Tuesday, December 27, 2011
Labels: Ethics, family coven, multi-part
Wednesday, December 21, 2011
by Suncat of Hearthfire, with apologies to Clement Moore
Twas the night of the Solstice, the party was done
Soon we would gather to call back the Sun
The season of Winter was half the way through
We called for the Mother to birth Him anew
The children were quiet or now fast asleep
The elders drew near, the solstice to keep
All were prepared and the circle was raised
In peace and in silence as deep as a cave
The Priestess then lifted the sword upon high
The Priest made the ancient call to the sky
So ancient. that cry that asks for rebirth
As Mother and Sun Child are called to the Earth
Then what to our wondering eyes did appear?
The Lord and the Lady our folk all revere
"What is your need that you call us this night?"
"Bring us," we chorused, "the Child of Light."
"Lady, Who art the season of birth
"Come to us, bless us, dear Mother Earth."
"We here you," She answered, "and so it shall be
"As Solstice is here, I return Him to thee."
"But remember your promise and cherish your land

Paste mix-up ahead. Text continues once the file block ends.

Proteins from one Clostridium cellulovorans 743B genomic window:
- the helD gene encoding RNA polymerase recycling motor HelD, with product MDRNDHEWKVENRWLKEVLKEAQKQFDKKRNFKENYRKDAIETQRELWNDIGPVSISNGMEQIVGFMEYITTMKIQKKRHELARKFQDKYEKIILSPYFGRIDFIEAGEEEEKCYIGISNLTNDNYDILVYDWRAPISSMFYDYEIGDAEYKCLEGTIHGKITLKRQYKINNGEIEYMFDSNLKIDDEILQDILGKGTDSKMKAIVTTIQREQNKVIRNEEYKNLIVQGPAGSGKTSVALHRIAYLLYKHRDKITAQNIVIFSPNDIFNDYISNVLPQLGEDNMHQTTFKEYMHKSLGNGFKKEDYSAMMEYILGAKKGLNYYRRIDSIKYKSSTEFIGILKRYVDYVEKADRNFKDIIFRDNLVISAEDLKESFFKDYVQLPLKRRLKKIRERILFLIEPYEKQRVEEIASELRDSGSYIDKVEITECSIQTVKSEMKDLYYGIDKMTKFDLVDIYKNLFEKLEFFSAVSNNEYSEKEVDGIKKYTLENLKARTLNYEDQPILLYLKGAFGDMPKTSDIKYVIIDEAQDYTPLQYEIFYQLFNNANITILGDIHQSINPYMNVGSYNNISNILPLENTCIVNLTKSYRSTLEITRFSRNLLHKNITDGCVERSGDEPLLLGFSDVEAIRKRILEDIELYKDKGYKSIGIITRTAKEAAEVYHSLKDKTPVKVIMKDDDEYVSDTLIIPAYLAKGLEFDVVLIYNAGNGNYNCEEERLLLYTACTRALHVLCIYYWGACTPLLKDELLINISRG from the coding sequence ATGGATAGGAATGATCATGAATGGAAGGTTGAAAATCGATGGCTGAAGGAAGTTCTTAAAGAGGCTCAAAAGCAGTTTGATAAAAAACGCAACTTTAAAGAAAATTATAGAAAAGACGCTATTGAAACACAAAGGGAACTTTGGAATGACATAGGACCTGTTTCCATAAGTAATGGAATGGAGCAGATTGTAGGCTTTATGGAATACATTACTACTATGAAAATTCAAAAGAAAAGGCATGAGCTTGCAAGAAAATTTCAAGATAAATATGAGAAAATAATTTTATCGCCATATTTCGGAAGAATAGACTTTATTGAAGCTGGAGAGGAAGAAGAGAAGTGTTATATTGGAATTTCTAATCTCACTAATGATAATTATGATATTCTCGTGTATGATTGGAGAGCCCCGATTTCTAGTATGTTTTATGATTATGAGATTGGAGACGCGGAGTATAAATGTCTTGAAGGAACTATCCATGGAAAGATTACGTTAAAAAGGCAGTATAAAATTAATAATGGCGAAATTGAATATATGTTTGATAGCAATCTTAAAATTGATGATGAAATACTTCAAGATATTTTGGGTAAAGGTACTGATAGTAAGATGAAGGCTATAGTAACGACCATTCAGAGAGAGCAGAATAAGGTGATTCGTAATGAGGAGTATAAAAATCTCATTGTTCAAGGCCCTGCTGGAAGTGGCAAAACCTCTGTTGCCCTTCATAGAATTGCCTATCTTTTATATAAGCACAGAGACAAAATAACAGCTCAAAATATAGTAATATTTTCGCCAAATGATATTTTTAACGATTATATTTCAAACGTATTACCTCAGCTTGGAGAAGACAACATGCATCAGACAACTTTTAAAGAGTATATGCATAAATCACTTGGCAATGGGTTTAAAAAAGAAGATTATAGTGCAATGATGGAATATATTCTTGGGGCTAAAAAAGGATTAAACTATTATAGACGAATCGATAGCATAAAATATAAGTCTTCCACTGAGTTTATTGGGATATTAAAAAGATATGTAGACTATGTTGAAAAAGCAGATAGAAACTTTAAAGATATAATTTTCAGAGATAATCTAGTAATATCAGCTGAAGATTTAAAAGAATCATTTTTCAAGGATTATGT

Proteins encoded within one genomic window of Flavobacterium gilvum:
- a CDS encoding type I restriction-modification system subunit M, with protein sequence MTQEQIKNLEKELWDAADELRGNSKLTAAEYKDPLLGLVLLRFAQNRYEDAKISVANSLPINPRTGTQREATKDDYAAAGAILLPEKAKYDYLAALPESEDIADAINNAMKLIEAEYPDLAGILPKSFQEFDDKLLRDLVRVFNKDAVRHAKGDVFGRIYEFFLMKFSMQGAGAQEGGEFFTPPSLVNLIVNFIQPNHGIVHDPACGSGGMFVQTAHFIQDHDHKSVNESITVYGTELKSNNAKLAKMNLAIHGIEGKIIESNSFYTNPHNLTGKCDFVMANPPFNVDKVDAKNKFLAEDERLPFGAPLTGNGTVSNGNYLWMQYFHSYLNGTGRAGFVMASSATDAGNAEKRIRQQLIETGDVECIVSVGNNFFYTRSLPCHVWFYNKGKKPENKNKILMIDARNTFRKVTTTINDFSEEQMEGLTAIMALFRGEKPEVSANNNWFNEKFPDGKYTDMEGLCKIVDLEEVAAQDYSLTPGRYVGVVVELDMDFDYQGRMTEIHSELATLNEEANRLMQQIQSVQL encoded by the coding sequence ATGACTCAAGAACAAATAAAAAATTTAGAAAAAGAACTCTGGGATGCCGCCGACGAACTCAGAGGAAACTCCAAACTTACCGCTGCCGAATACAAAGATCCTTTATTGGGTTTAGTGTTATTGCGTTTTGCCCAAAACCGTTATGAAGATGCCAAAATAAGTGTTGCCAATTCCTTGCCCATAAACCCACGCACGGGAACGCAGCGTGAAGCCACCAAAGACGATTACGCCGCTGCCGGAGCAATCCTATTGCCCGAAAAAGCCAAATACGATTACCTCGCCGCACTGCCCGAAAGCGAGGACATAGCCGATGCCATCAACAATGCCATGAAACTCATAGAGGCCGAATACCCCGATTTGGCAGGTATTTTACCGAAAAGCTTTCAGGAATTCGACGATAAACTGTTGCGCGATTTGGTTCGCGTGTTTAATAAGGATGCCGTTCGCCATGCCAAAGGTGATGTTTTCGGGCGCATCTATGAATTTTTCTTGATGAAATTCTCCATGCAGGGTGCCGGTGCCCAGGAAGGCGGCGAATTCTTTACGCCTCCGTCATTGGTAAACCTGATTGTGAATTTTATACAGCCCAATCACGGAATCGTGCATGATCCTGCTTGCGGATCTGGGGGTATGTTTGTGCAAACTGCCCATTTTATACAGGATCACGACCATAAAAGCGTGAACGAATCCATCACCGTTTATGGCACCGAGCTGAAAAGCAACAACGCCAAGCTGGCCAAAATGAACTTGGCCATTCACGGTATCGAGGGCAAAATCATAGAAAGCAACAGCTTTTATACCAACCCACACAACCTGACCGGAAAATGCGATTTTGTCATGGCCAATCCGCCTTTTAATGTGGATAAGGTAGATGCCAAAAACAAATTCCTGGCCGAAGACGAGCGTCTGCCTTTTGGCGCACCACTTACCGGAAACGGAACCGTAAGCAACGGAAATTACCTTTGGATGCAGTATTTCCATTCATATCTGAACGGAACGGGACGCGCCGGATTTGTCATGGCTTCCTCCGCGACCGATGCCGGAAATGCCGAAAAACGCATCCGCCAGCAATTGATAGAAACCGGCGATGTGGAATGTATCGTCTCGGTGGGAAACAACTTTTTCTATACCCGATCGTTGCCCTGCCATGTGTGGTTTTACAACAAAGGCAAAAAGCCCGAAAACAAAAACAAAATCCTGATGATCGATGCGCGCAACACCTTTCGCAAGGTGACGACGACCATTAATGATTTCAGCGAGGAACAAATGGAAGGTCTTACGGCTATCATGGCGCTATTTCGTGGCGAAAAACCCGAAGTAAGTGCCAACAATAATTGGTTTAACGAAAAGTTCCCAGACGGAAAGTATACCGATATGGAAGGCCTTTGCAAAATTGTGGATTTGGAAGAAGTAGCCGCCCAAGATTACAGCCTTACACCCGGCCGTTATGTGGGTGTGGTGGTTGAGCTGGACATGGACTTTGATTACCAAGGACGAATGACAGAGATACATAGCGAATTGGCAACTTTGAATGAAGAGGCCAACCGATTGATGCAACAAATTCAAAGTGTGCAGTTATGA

"For He gives both the seed and death by His hand."
The silence was total, the Priestess bowed low
The priest gave salute, asking, "What do we owe?"
"You owe Us your laughter," He said, "and you your love
"And in all your magicks, respect for Her Grove
"Rape not Her body, nor pillage Her soil
"Labor with love and give free of your toil
"And follow the seasons of Moon and of Sun
"Do so with love and We always will come
"To comfort and guide you, to bring you rebirth
"So give of your love and your land, Mother Earth."
So saying, They faded, we wondering looked on
The Solstice rite done with morning birdsong
The message They gave was of love, not of pain
That the land that we cherish be fruitful again
The circle was ended, the peace yet abides
Through cycles of seasons and love we'll not hide.
Her children who met Them that night in the grove'
Still cherish the land and their message of love.
Happy Solstice to all!
Labels: Pagan, stories, traditions, Yule
Tuesday, December 20, 2011